Skip to main content
x

What It's Like to be a Professional Mermaid

Freediving with animals, performing at parties, designing a custom tail—it’s all on the table when it’s your job to be a mermaid!
By Mermaid Linden Wolbert, as told to Terry Ward | Authored On September 8, 2022
Share This Article :

What It's Like to be a Professional Mermaid

Freediving mermaid with shark

Professional mermaid, Linden Wolbert, swims with a shark.

Matthew Addison

My trajectory to becoming a professional mermaid was a natural one. I grew up in a family of swimmers and always had a passion for the ocean and swimming.I learned to swim at the same time I learned to walk. Later, I went to Emerson College and I studied film and environmental science with a dream of starting a career in the underwater realm. Then I moved out to L.A. and worked as an underwater filmmaker and underwater scuba model. I saw freedivers for the first time while working on a documentary about them in Grand Cayman. That’s when I first saw monofins being used. I asked World Champion Canadian freediver, Mandy-Rae Cruikshank, if I could borrow hers to try it. Then I thought, wow, “what if I were a mermaid talking about the ocean instead of a random talking heads like in many documentaries?” And that’s how it all started.

What is a day in the life of a professional mermaid like?

There’s never a standard or normal day in the life of an “entrepremer,” as I call myself. Some days, I’m answering emails or doing interviews. Others, I’m doing live performances or helping other people train to be mermaids and mermen by learning how to move their bodies underwater and be relaxed and calm in the aquatic element.

My days’ work as a professional mermaid might include product launches for my line of monofins, performances for kids birthdays or training people in mermaiding/mermanning skills for an underwater music video. I might be traveling on boats and freediving with animals for my educational Mermaid Minute series. I never know what I am going to be doing. My life can always be completely transformed or changed with one email or one phone call. It’s just a lot of fun! I love my job and am so excited the world has supported my passions for so many years–that I’ve had this opportunity to be a mythical creature sharing the magic of our oceans.

What do you wear as a professional mermaid?

Professional mermaid on beach

Linden Wolbert relaxes on the beach in her full mermaid outfit.

MermaidsInMotion.com

I have several different tails made of silicone and neoprene, seashells and other fun tops. For the first silicone tail I had, I spent 7 months working with Hollywood special effects Allan Holt artist using a technique called biomimicry. It weighed thirty-five pounds. We took our inspiration from the fastest fish in the world–sailfish, swordfish, tuna and great white sharks–to design its crescent moon-shaped tail fin. I wanted it to be really fast.

Now I’m on to version 2.0. And my latest silicone tail weighs 50 pounds and is neutrally buoyant, meaning it doesn’t sink or float in the water and it looks very realistic. I have a bunch of other tails I wear including a neat array of neoprene tails embellished with sequins sewn on by hand that are reserved for swimming pool performances so I don’t drop bits and bobs in the ocean.

One thing I don’t wear is a mask or goggles, or any breathing apparatus. I’m a freediver and can hold my breath for just over five minutes, my personal best static breath hold.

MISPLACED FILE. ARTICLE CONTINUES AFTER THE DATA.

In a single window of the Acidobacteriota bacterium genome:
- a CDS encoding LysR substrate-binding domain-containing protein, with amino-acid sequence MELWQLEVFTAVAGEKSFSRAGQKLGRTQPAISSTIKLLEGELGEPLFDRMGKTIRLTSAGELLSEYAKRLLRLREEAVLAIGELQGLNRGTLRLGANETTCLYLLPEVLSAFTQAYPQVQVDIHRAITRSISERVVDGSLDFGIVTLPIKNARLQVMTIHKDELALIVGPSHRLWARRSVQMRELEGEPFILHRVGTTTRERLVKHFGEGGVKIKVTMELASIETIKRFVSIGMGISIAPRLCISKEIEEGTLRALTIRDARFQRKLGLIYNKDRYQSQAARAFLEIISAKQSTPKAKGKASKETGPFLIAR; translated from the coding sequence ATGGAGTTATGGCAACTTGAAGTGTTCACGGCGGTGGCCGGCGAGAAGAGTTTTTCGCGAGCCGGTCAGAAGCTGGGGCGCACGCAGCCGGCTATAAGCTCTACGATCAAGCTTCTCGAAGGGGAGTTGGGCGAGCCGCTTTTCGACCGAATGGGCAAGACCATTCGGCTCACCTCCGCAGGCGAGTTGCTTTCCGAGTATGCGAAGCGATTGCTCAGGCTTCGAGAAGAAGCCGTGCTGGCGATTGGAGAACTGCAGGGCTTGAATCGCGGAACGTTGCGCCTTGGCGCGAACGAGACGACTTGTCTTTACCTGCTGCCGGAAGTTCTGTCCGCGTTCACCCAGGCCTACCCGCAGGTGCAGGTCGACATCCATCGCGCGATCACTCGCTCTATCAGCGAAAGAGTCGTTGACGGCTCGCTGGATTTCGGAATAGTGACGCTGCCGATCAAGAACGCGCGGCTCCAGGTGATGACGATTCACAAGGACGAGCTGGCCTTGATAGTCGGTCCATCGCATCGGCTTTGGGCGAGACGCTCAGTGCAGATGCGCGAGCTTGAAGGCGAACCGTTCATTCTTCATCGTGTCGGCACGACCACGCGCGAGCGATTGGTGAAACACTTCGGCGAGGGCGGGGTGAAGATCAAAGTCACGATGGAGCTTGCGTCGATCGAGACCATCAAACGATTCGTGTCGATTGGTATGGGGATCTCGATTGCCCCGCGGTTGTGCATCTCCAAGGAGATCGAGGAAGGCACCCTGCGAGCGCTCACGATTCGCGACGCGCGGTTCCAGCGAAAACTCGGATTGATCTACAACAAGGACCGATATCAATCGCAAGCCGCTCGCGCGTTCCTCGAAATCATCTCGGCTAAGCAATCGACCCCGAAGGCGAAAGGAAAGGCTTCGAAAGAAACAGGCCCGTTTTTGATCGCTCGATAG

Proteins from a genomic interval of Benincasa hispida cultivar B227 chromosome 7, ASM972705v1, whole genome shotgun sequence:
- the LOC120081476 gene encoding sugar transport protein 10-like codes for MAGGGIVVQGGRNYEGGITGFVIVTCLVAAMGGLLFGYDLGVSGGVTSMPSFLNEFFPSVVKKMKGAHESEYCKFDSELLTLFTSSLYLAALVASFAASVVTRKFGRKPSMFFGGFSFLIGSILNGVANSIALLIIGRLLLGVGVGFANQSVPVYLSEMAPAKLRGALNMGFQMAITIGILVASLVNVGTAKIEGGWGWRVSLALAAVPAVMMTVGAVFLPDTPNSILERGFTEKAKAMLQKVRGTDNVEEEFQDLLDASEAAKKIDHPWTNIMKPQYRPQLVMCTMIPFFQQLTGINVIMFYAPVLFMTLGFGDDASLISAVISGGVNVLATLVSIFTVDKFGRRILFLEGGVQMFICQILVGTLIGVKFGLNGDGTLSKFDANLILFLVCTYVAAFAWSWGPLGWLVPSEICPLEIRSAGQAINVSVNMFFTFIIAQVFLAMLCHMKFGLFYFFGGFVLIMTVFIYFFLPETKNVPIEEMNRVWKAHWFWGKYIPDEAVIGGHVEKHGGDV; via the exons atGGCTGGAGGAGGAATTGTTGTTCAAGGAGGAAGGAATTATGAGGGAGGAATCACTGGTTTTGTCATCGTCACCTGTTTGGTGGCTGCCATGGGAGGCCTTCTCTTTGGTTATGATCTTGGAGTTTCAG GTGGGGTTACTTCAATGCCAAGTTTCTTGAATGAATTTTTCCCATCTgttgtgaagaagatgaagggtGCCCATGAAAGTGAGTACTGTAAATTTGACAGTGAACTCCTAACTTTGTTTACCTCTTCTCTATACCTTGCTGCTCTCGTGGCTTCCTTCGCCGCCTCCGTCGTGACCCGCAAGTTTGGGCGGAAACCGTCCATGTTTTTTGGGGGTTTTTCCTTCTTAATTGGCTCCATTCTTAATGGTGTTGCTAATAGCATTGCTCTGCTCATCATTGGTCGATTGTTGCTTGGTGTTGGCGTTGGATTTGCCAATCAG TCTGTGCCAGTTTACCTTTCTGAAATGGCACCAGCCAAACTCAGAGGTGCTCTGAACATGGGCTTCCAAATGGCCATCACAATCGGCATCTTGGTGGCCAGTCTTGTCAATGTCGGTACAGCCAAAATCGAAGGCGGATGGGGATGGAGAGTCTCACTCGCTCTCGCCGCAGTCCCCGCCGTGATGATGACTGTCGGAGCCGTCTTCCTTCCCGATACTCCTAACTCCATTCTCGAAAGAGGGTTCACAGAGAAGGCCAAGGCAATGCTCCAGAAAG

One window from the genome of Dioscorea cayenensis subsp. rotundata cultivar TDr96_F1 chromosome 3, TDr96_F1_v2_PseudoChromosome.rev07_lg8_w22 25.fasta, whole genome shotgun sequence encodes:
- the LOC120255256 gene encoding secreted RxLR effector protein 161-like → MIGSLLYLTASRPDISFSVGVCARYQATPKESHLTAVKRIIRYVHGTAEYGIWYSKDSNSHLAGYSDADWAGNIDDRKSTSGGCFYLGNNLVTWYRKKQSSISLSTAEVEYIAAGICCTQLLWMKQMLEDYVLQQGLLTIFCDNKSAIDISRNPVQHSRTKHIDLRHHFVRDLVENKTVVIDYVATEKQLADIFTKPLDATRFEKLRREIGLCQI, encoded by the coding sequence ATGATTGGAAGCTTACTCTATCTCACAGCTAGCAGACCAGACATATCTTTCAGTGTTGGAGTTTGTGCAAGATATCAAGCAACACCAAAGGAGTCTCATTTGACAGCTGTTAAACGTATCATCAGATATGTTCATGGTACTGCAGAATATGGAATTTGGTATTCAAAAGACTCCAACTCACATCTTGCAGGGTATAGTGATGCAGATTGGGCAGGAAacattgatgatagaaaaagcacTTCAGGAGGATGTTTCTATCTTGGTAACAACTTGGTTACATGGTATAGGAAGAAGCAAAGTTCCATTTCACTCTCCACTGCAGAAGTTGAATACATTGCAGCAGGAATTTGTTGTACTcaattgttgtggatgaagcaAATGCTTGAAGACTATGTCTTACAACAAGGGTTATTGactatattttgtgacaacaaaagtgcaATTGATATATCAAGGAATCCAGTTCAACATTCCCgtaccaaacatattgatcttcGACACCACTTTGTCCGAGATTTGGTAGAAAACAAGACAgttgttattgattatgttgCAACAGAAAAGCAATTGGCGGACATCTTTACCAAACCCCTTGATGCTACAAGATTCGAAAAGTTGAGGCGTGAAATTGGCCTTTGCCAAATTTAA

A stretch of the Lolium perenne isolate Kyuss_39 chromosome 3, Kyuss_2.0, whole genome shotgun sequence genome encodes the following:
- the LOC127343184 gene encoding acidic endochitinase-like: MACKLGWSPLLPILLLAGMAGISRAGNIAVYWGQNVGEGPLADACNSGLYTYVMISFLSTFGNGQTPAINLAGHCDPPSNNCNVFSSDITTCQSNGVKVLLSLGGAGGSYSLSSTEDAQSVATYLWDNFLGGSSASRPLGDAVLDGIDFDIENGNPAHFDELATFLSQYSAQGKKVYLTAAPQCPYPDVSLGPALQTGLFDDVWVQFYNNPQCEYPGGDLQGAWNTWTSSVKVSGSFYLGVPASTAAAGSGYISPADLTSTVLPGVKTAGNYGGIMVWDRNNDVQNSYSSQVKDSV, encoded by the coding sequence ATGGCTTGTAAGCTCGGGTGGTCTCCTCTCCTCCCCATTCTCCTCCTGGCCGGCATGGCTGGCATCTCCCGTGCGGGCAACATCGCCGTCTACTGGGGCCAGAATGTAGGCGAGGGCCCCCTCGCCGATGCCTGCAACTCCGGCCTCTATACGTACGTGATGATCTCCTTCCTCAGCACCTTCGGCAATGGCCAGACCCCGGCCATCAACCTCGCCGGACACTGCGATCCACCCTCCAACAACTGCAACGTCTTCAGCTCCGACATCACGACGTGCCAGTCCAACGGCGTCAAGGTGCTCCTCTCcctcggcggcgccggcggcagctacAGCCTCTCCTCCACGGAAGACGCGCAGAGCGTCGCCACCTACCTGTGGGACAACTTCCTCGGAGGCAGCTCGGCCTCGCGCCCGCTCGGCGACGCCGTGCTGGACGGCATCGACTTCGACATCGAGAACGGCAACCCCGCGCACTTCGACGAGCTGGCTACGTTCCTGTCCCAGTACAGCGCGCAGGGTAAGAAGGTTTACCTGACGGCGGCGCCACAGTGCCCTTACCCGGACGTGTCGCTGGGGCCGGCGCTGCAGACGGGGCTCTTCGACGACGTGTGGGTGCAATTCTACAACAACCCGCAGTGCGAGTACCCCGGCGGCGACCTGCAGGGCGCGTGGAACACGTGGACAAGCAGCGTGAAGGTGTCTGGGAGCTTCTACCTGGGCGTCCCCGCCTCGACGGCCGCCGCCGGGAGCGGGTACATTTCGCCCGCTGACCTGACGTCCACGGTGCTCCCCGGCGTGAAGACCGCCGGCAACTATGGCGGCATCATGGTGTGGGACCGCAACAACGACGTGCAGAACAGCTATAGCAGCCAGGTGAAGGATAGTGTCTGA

Speaking of that, what sort of fitness do you need for the job?

You need to be in good cardiovascular health but also good psychological health as a freediving mermaid. You need to stay calm so your heart rate stays down while you’re swimming and diving so you can have a good breath hold. It’s important to remain very relaxed and have confidence in your body’s capabilities.

I learned to freedive from world champion freedivers and always have a safety team with me. If you want to be a professional mermaid, get professional training for freediving so you understand the safety protocols and understand your physiology and psychology. I never dive or swim alone. Ever. Always surround yourself with a competent safety team.

To stay in shape for mermaiding I hike, walk, do yoga and pilates, swim and freedive. I’m also a meditating mermaid. An aquatic fitness routine is the best exercise in the world for me. So I swim laps in the pool and do ocean swimming when the weather permits. If you want to get six pack abs, the best way to do it is with proper monofin movement, which is all coming from your core. If you’re doing it properly you’re going to feel it in your stomach and core muscles, and get pretty ripped. I just love exercising in the water!

How has scuba diving played into your evolution?

I’m a PADI master scuba diver with over 800 dives. In my early and mid 20s I worked for several years as an underwater model for PADI, demonstrating a variety of skills and techniques for their training materials and marketing campaigns. I got to travel the world and dive for several years. The dream! My travels with PADI were a huge and formative part of my underwater career and experience. I’m thrilled PADI has rolled out its mermaid specialty course so that so many mermaids and mermen can learn proper safety protocols.

How do people react to you?

It’s pretty much all smiles, no matter who or what or where. Besides sharing the magic of our oceans with anyone who will listen or watch, I love making people happy! When kids ask what my magical power is as a mermaid, I say I have the superpower to make people smile. When I’m a mermaid, I have an indelible smile on my face and it’s contagious!